The Qantas stick-up is turning into a classic example of how an educated market can be the natural enemy of a leveraged equity buyout.
The longer and more desperate a deal gets the more the public starts to ask the sort of serious questions that hold-out institutions such as Balanced Equity management, UBS Global Asset Management and Maple-Brown Abbott were asking close to day one of its announcement.
But that was nearly five months ago, an eternity for the likes of David Bonderman, the airline raider par excellence whose Texas Pacific Group was once linked by Lindsay Fox to his silly attempt with Tesna to grab the Ansett terminals under the guise of re-starting the airline.
Bonderman must be truly fascinated by some bigger opportunity than the fee fest that has Macquarie Bank in thrall.
Since late November, when the public learned what some sections of the Qantas board had known about the deal for much longer, the pleadings to shareholders to sell have become so shrill that even Alan Kohler was moved in his Saturday column to urge everyone to jump on board and go along for a fee free ride.
It was one of Kohler’s best efforts yet, so good it could have written by Terry McCrann.
The jagged peaks that rise up in front of the APA bid in this incredibly long time line are the profit upgrades given so reluctantly by a Qantas management which undermined the credibility of ‘we are all doomed’ utterances the market has come to expect from Geoff Dixon.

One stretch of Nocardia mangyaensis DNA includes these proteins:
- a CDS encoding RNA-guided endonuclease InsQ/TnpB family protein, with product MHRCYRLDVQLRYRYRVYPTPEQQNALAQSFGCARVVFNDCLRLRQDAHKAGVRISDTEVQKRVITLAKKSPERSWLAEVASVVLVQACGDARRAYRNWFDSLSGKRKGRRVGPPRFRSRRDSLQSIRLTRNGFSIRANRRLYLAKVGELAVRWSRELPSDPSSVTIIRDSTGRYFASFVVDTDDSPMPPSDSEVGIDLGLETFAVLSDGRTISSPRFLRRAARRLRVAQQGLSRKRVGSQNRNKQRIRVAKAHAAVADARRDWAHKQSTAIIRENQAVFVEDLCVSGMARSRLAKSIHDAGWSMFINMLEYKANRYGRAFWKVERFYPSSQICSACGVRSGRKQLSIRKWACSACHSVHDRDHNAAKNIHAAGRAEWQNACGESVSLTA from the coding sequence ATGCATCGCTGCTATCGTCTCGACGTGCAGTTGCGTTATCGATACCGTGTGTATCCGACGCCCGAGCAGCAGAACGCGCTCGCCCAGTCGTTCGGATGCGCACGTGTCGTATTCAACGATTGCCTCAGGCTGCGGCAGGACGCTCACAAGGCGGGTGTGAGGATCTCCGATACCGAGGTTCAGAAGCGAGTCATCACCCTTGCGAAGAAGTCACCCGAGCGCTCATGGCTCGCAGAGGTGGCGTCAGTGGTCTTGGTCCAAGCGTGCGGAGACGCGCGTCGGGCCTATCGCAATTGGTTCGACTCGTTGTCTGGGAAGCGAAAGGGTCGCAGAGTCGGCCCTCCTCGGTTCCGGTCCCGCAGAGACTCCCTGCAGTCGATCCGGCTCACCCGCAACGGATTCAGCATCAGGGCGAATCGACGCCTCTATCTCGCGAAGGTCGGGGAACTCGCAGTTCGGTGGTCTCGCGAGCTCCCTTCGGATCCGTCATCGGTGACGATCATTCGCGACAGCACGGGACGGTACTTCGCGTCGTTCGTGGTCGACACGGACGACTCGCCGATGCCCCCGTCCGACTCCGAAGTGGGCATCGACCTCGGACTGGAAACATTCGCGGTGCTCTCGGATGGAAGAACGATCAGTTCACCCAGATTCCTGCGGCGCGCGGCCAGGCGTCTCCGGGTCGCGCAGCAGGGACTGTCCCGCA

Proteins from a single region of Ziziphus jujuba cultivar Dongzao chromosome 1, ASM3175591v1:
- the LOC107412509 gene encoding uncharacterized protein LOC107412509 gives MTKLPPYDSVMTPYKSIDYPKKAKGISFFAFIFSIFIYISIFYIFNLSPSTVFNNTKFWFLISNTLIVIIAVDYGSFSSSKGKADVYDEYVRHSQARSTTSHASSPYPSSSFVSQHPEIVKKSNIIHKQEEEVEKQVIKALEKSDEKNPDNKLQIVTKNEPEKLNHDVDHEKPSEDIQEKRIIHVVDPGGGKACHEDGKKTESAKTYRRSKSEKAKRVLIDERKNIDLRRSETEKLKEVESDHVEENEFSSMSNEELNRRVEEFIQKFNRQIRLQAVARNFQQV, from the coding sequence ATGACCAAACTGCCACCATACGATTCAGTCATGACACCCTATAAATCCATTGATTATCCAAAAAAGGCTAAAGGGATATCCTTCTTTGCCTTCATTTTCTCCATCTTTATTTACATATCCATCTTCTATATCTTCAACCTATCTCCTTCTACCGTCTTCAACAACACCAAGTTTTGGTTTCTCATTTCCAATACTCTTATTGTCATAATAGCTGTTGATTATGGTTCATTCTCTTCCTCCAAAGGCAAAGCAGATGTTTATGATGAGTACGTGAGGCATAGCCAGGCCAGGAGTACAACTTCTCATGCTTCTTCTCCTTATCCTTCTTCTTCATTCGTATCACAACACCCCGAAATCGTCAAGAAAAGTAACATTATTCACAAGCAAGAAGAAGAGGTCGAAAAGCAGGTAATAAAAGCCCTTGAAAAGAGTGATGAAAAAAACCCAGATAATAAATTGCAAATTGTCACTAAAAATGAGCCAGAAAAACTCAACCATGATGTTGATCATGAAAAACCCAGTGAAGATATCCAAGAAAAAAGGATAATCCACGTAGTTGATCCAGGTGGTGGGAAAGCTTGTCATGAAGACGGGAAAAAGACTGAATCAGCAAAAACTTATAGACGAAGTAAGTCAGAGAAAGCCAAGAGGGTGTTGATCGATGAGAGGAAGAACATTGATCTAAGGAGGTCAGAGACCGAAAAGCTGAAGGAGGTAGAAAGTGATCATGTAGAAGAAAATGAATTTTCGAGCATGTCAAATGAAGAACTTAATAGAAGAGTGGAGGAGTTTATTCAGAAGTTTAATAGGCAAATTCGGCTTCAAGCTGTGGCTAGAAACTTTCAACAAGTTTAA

Get Crikey FREE to your inbox every weekday morning with the Crikey Worm.
Dixon has the throttles rammed forward to maximum power and the nose of the Qantas enterprise pulled as far back as the control column will go in this final effort to clear the jagged peaks of doubt that lie directly ahead of the management cockpit.
To keep to the flying metaphor, he has flown the APA Dreamliner to a point where airline pilots either get dead lucky, or dead.
The slow extraction of the truth about the deal from the babble that has gushed from APA about the urgency with which people should sell to them has made ordinary share holders as well as superannuation fund managers ponder the consequences of capital gains tax liability in this country.
Why would you sacrifice as much as half the profit you would get on a stake in Qantas in accepting the deal, and loose one of the more attractive franked dividend streams available in listed air transport among global network carriers?
The bid can succeed. There could be a last minute stampede to accept for all sorts of reasons, not all rational, and perceptions of air transport can be changed by external ‘shocks’ in an instant.
But at the moment the deal is like a pre-announced stick up for $4 billion or more from a bank that the hold up gang has yet to buy, using funds borrowed from other banks.
And the customers have been warned in advance that they can escape with as little as half of their deposits and none of their expected partially tax free earnings.